Coronary artery anomalies can provoke intermittent vasospasm and endothelial dysfunction, which can cause takotsubo cardiomyopathy. However, in takotsubo cardiomyopathy, apical myocardial regions are typically affected, and these do not correlate with a specific epicardial coronary distribution territory.

We report the case of a 74-year-old woman who presented with acute respiratory failure and suspected myocardial infarction. She had a left coronary artery anomaly, dominant right coronary artery supply, takotsubo cardiomyopathy, depressed left ventricular ejection fraction, and no atherosclerotic disease. In the absence of exercise ischemia, we considered the anomalous artery to be an incidental finding. After 6 weeks of medical therapy, the patient's ejection fraction was normal; one year later, she remained asymptomatic.

The anomalous left coronary artery in the presence of dominant right coronary supply did not explain the diffuse apical regional wall-motion abnormalities in our patient. To our knowledge, this is the first report of coexisting takotsubo cardiomyopathy and anomalous coronary artery in a patient presenting with acute dyspnea.

Coronary artery anomalies (CAAs) can provoke intermittent vasospasm and endothelial dysfunction, which can cause takotsubo cardiomyopathy (TC). However, the apical myocardial regions typically affected in TC may not correlate with specific epicardial coronary vessel distribution territories. We present the case of an elderly patient in whom we found a CAA and coexistent TC.

Case Report

In January 2018, a 74-year-old woman presented with acute respiratory failure that necessitated orotracheal intubation and mechanical ventilation. Myocardial infarction was suspected. A coronary angiogram revealed an anomalous origin of the left anterior descending coronary artery (LAD) and left circumflex coronary artery (LCx), but no coronary artery disease (Fig. 1). Echocardiograms and left ventriculograms revealed left ventricular (LV) apical ballooning, suggesting TC, and an LV ejection fraction of 0.20 (Fig. 2). Coronary computed tomographic angiograms confirmed the anomalous origin of the LAD from a dominant right coronary artery (Fig. 3A). The anomalous vessel had a deep subpulmonary, intraseptal course upon exiting the anterior wall, where it branched, giving rise 1) to the LAD and coursing down to the LV apex, and 2) to the LCx upward (Fig. 3B). A hypoplastic vessel originated from the left coronary cusp (Fig. 3C). No high-risk anatomic features of the CAA, such as a slit-like ostium, acute takeoff angle, or interarterial or intramural course, could be identified. Single-photon emission computed tomographic myocardial perfusion images (SPECT-MPI) during maximal physical exercise showed no ischemia or myocardial scarring (Fig. 4).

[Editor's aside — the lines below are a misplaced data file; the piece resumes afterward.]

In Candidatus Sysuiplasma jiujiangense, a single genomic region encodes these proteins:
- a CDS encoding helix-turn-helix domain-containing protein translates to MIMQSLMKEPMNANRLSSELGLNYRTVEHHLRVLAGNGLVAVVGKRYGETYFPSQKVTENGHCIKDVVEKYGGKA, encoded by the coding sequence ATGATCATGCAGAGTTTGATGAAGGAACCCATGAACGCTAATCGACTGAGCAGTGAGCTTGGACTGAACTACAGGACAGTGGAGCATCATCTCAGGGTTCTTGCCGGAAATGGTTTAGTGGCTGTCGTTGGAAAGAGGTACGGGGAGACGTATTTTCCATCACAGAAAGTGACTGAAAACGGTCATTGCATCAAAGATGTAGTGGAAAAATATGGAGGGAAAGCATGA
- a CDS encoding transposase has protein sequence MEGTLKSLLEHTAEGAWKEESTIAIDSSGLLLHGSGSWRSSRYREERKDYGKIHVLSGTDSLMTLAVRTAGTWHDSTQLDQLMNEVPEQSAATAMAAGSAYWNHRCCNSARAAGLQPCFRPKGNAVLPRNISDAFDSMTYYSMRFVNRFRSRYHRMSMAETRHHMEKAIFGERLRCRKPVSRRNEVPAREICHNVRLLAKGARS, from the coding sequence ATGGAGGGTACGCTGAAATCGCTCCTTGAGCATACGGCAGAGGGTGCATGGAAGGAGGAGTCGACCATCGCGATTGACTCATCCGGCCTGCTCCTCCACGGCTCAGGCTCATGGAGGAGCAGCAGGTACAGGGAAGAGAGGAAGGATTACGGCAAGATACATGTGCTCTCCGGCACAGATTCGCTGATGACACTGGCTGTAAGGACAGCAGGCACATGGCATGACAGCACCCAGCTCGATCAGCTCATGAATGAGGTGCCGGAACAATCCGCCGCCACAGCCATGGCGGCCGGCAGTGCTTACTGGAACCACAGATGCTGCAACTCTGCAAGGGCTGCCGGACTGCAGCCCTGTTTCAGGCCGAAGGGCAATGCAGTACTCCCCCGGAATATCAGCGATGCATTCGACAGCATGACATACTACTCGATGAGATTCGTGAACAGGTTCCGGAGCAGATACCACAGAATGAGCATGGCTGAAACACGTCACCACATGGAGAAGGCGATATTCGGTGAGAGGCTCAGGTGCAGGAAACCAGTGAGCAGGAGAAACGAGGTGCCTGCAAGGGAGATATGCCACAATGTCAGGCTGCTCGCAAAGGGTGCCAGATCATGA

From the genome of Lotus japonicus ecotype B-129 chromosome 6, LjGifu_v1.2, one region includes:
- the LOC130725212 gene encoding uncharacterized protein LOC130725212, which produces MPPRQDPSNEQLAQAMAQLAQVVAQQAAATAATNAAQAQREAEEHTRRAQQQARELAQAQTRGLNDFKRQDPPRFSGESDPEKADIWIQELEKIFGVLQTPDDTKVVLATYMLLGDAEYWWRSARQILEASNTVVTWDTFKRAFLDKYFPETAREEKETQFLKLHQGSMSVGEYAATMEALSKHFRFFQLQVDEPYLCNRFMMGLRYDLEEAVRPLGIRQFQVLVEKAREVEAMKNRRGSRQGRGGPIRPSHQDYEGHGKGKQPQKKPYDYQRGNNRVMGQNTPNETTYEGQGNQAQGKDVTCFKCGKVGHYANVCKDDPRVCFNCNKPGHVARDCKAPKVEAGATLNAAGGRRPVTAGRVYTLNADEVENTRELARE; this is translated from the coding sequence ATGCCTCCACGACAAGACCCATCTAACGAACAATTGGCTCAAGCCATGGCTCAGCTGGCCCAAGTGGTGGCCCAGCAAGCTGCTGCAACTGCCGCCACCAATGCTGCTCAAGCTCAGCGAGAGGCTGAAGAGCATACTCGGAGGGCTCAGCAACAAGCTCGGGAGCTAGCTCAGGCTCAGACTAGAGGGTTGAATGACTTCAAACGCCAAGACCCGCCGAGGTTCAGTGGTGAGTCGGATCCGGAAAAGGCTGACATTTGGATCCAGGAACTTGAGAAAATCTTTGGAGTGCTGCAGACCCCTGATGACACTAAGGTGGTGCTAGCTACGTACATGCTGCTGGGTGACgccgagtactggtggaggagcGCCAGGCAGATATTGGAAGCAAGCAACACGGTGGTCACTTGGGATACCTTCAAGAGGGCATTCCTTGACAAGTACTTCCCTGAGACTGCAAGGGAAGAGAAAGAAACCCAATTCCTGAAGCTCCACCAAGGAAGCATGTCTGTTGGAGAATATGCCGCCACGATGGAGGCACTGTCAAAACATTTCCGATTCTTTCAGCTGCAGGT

We concluded that the CAA was an incidental finding, and we placed the patient on medical therapy for heart failure. Six weeks later, her LV ejection fraction was normal; one year later, she remained asymptomatic.

Discussion

To our knowledge, this is the first report of coexisting CAA and TC in a patient presenting with acute dyspnea.

Coronary computed tomographic angiography is ideal for identifying high-risk anatomic features of CAAs in detail, such as interarterial course (course of the anomalous vessel between the great arteries) or intramural course (within the aortic wall).1  Ischemia can be ruled out by using SPECT-MPI with maximal physical exercise or dobutamine stress.2  Adenosine stress is not recommended, because vasodilation does not mimic the mechanism of dynamic compression in CAAs.3 

Intermittent vasospasm and endothelial dysfunction of coronary arteries can induce TC, so it can be hypothesized that our patient's left CAA with an intraseptal course affected her LV apical ballooning.4  In cases of TC, vasospasm and endothelial dysfunction are best evaluated by means of an intracoronary acetylcholine challenge,5  which our patient did not undergo. Regardless, the apical myocardial regions typically affected in TC do not correlate with a specific epicardial coronary vessel distribution territory; they are supplied by multiple left and right coronary vessels. An anomalous left coronary artery with an intraseptal course in the presence of a dominant right coronary supply does not automatically explain diffuse apical regional wall-motion abnormalities. Accordingly, we attributed our patient's acute dyspnea to the underlying TC and considered the CAA to be an incidental finding that needed no further treatment.6 

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Author notes

From: Departments of Cardiology (Drs. Gräni, Siontis, and Windecker) and Nuclear Medicine (Dr. Grunwald), University Hospital of Bern, CH 3010, Bern, Switzerland